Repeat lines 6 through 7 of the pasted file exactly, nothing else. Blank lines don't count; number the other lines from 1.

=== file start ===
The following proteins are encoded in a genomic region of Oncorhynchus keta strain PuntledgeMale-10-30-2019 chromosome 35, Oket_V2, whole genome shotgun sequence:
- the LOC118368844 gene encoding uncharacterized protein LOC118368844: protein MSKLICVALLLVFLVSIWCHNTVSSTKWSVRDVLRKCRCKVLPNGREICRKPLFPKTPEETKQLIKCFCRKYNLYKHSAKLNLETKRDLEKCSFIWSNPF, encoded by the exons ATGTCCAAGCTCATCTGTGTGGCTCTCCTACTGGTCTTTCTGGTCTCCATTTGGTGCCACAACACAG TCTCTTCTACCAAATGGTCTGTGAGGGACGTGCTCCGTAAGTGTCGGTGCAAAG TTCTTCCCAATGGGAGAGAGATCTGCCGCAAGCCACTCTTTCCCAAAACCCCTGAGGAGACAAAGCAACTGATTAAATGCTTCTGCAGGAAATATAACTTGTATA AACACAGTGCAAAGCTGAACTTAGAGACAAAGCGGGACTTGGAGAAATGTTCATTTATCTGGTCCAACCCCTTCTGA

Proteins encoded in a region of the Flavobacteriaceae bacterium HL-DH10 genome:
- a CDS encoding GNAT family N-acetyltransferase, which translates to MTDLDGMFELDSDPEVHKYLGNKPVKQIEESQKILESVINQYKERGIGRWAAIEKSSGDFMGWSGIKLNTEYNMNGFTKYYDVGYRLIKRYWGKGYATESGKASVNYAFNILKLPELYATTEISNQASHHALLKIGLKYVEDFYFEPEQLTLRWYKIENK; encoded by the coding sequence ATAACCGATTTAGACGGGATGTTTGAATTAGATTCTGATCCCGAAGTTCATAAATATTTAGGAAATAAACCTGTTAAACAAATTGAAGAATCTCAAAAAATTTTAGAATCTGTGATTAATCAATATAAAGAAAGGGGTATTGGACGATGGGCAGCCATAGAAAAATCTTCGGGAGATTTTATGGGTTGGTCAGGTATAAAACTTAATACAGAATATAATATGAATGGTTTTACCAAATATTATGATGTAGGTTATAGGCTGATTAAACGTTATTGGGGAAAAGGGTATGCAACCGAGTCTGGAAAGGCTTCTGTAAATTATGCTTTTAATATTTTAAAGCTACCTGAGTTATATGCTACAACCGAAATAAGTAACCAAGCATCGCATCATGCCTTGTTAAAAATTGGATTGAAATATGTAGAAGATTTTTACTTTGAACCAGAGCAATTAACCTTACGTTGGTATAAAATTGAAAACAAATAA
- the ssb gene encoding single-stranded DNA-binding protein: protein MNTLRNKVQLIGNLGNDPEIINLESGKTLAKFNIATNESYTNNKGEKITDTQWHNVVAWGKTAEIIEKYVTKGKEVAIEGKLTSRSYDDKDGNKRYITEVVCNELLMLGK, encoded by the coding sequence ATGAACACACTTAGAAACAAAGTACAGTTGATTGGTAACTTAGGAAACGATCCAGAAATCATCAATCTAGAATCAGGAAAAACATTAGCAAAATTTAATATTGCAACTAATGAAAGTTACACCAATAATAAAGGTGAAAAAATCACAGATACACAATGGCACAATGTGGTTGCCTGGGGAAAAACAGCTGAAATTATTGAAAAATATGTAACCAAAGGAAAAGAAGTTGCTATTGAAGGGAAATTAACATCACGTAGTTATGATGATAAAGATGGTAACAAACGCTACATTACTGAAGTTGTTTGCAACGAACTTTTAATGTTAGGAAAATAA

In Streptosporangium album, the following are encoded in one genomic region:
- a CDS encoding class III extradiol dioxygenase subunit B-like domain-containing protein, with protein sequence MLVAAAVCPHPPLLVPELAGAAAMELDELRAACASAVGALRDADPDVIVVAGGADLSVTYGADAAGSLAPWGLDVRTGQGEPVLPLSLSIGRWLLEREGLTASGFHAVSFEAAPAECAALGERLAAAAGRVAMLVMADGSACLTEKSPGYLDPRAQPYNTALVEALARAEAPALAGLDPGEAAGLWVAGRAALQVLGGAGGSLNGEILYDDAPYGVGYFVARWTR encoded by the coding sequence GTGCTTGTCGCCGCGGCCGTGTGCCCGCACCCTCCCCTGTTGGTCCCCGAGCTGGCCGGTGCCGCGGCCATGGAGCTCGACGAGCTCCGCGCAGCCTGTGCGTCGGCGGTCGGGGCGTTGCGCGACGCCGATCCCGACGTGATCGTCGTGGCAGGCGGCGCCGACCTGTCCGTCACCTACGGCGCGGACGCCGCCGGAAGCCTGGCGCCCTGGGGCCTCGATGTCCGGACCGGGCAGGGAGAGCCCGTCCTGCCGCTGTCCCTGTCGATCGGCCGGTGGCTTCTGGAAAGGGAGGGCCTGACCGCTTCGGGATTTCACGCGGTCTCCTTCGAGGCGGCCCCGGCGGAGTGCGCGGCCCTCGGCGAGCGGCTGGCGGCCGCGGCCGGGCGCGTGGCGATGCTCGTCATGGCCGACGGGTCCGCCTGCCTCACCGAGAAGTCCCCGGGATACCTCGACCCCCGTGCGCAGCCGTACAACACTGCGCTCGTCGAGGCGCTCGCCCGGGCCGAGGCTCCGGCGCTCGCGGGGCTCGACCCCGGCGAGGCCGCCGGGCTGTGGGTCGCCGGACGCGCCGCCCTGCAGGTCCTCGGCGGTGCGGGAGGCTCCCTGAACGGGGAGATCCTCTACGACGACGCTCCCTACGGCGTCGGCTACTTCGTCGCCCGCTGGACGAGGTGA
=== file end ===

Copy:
In Streptosporangium album, the following are encoded in one genomic region:
- a CDS encoding class III extradiol dioxygenase subunit B-like domain-containing protein, with protein sequence MLVAAAVCPHPPLLVPELAGAAAMELDELRAACASAVGALRDADPDVIVVAGGADLSVTYGADAAGSLAPWGLDVRTGQGEPVLPLSLSIGRWLLEREGLTASGFHAVSFEAAPAECAALGERLAAAAGRVAMLVMADGSACLTEKSPGYLDPRAQPYNTALVEALARAEAPALAGLDPGEAAGLWVAGRAALQVLGGAGGSLNGEILYDDAPYGVGYFVARWTR encoded by the coding sequence GTGCTTGTCGCCGCGGCCGTGTGCCCGCACCCTCCCCTGTTGGTCCCCGAGCTGGCCGGTGCCGCGGCCATGGAGCTCGACGAGCTCCGCGCAGCCTGTGCGTCGGCGGTCGGGGCGTTGCGCGACGCCGATCCCGACGTGATCGTCGTGGCAGGCGGCGCCGACCTGTCCGTCACCTACGGCGCGGACGCCGCCGGAAGCCTGGCGCCCTGGGGCCTCGATGTCCGGACCGGGCAGGGAGAGCCCGTCCTGCCGCTGTCCCTGTCGATCGGCCGGTGGCTTCTGGAAAGGGAGGGCCTGACCGCTTCGGGATTTCACGCGGTCTCCTTCGAGGCGGCCCCGGCGGAGTGCGCGGCCCTCGGCGAGCGGCTGGCGGCCGCGGCCGGGCGCGTGGCGATGCTCGTCATGGCCGACGGGTCCGCCTGCCTCACCGAGAAGTCCCCGGGATACCTCGACCCCCGTGCGCAGCCGTACAACACTGCGCTCGTCGAGGCGCTCGCCCGGGCCGAGGCTCCGGCGCTCGCGGGGCTCGACCCCGGCGAGGCCGCCGGGCTGTGGGTCGCCGGACGCGCCGCCCTGCAGGTCCTCGGCGGTGCGGGAGGCTCCCTGAACGGGGAGATCCTCTACGACGACGCTCCCTACGGCGTCGGCTACTTCGTCGCCCGCTGGACGAGGTGA